Lab Attire and Standard PPE
Laboratory safety begins with proper lab attire. Anyone working in a lab must wear shoes that cover the entire foot, and clothing that does not leave skin exposed below the waist. Long hair must be tied back.
Standard (or “minimum”) PPE that MUST be worn for most lab work includes:
✔ Eye protection: safety glasses
✔ Protective clothing: lab coat
✔ Hand Protection: gloves
Exceptions to the standard PPE MUST be based on a hazard assessment performed by the lab and documented in the Blue Book.
Contact EH&S for assistance with PPE selection and other PPE and lab attire questions.
Additional PPE Information
Lab coats or other appropriate protective clothing identified in the hazard assessment (see Appendix 3) must be worn while working in a laboratory or clinic. Protective clothing must provide adequate coverage and protection so that there is no skin exposed to hazardous materials. Flame-resistant lab coats should be used when pyrophoric or water-reactive chemicals are used. Employees must not take lab coats or other protective clothing home, including for cleaning. Contact your Department for lab coat cleaning services.
Long hair should be tied-back and loose clothing and jewelry should be removed when working with machinery or other equipment with moving parts.
Gloves appropriate to the task must be worn and should be selected based on the hazard assessment (see Appendix 3). For assistance in determining the appropriate chemical protective gloves, please consult glove manufacturer guidelines for chemical resistance. Labs may also contact EH&S at for assistance in glove determination. Appropriate thermal gloves must be worn when handling extremely hot or cold items. Gloves appropriate for autoclave use are not appropriate for handling cryogenic liquids.
Eye protection must be worn for most lab work and is required when working with or near hazardous materials (chemical, biological, radiological and/or physical hazards). Exceptions may be made based on a hazard assessment by the lab and must be documented in the Blue Book.
Examples of such exceptions include:
• When working at a computer workstation
• When walking through the lab to an interior office
At a minimum, eye protection should consist of safety glasses or prescription glasses with side shields that are ANSI Z87.1 approved. Regular prescription glasses do not provide adequate eye protection.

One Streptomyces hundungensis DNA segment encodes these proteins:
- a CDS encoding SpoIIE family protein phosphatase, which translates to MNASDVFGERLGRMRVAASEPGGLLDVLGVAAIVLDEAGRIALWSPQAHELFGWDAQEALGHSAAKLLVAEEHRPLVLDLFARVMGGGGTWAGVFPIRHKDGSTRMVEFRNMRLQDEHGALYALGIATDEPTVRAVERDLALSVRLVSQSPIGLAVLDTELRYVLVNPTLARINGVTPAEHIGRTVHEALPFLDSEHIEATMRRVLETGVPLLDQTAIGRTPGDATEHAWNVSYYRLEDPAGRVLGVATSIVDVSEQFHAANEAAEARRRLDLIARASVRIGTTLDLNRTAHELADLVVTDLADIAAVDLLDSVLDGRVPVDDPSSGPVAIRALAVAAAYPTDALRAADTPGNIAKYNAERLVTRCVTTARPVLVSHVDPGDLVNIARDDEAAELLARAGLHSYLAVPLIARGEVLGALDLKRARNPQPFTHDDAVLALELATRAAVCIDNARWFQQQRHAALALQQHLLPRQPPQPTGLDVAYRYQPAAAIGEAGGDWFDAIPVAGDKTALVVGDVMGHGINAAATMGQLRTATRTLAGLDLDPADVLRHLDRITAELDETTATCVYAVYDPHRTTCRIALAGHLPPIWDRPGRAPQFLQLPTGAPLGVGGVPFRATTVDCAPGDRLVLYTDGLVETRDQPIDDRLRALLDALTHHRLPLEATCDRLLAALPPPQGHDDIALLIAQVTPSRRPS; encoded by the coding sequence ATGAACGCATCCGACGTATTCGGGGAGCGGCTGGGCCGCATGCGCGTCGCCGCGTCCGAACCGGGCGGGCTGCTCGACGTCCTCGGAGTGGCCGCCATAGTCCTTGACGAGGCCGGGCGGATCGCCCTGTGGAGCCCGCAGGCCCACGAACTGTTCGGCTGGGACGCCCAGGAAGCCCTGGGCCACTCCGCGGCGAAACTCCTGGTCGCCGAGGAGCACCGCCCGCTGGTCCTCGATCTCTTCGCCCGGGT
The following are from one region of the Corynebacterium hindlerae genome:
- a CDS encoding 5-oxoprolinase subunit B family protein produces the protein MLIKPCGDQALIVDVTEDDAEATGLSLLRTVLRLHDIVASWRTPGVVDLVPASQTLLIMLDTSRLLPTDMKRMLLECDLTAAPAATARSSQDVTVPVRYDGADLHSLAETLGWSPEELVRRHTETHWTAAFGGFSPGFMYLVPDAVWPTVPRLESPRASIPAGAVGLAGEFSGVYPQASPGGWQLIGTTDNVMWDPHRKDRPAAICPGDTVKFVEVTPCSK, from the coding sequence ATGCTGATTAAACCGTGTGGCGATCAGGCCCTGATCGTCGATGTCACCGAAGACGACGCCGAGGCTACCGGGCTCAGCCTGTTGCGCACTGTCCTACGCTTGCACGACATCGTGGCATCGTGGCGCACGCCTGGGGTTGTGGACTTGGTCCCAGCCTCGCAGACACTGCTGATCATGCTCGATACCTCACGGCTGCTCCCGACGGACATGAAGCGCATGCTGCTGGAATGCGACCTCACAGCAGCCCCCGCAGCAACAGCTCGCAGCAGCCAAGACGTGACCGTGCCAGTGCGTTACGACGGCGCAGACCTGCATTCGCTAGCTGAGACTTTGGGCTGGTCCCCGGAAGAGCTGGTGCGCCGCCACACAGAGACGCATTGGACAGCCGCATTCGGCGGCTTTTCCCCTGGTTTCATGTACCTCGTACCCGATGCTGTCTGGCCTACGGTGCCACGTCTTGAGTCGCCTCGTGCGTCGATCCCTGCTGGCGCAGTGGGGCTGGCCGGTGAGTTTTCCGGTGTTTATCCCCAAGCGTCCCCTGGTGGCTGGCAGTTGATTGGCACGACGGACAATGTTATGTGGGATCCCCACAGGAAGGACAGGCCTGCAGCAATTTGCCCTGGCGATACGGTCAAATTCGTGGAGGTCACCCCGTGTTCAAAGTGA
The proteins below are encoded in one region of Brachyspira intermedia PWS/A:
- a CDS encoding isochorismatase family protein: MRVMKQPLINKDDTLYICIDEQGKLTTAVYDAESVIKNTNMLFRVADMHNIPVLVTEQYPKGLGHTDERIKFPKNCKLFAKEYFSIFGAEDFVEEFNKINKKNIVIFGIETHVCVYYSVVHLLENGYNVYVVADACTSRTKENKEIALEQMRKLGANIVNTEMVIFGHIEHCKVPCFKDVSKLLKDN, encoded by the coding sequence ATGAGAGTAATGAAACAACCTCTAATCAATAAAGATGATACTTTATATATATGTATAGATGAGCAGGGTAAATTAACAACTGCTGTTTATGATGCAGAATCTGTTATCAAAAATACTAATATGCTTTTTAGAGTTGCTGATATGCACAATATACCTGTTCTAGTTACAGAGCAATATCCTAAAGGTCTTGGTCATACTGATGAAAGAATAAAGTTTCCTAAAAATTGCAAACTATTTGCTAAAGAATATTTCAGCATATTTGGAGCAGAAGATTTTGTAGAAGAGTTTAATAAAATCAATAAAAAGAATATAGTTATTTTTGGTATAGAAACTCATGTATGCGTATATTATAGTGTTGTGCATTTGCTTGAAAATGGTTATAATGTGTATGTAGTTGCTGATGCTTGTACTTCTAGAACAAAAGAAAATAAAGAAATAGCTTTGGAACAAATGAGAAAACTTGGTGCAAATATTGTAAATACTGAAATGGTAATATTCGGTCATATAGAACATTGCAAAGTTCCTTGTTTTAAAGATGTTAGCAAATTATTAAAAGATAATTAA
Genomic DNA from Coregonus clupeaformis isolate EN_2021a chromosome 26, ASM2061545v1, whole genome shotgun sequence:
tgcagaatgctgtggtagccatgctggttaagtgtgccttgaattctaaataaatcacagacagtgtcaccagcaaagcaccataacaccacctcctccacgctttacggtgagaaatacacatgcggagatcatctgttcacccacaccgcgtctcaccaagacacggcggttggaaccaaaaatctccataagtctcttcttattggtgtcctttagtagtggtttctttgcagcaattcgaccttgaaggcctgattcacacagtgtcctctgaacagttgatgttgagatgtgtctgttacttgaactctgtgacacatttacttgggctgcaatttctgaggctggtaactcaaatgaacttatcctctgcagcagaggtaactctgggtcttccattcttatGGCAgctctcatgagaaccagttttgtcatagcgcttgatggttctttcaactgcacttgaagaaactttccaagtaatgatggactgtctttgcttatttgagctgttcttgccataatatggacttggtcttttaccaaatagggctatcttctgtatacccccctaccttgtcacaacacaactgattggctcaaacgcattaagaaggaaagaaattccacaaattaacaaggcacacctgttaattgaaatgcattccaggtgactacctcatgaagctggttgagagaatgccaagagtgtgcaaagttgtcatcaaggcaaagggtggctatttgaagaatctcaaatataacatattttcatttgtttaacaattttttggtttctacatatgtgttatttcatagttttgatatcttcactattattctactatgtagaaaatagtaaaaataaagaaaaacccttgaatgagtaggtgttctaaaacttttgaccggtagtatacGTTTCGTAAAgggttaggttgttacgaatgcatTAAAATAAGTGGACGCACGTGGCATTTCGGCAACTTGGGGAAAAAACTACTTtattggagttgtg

Splash goggles must be worn for operations or areas in which significant splash hazards exist. These include, but are not limited to:
• Handling large quantities of hazardous liquids (including infectious or potentially infectious materials)
• Handling liquids under pressure or vacuum
• Handling cryogenic fluids
Face shields must be worn in addition to safety glasses or goggles whenever there is a risk of flying particles or splashes of hazardous materials that may cause serious damage to the eye or skin(e.g. filling liquid nitrogen dewars).
Footwear must provide adequate protection from hazardous material spills. Shoes which leave areas of the foot exposed are not appropriate for use in a laboratory.
Respiratory protection should not be necessary under normal lab operations. However, when effective engineering controls (i.e., fume hoods) are not feasible or while they are being implemented or evaluated, respiratory protection may be required. Prior to purchasing or wearing a respirator, contact EH&S to complete a mandatory medical questionnaire, fit test, and training. Training and fit testing must be done on an annual basis or when the health status, physical condition, or job duties of the individual change.
Note: Surgical/isolation masks do not provide respiratory protection and should only be used to protect mucous membranes from splashes of infectious material. Use of an N95 respirator (i.e., filtering face piece) requires enrollment in the Respiratory Protection Program. Voluntary use of respiratory protection is acceptable upon completion of the required form and medical evaluation, if applicable.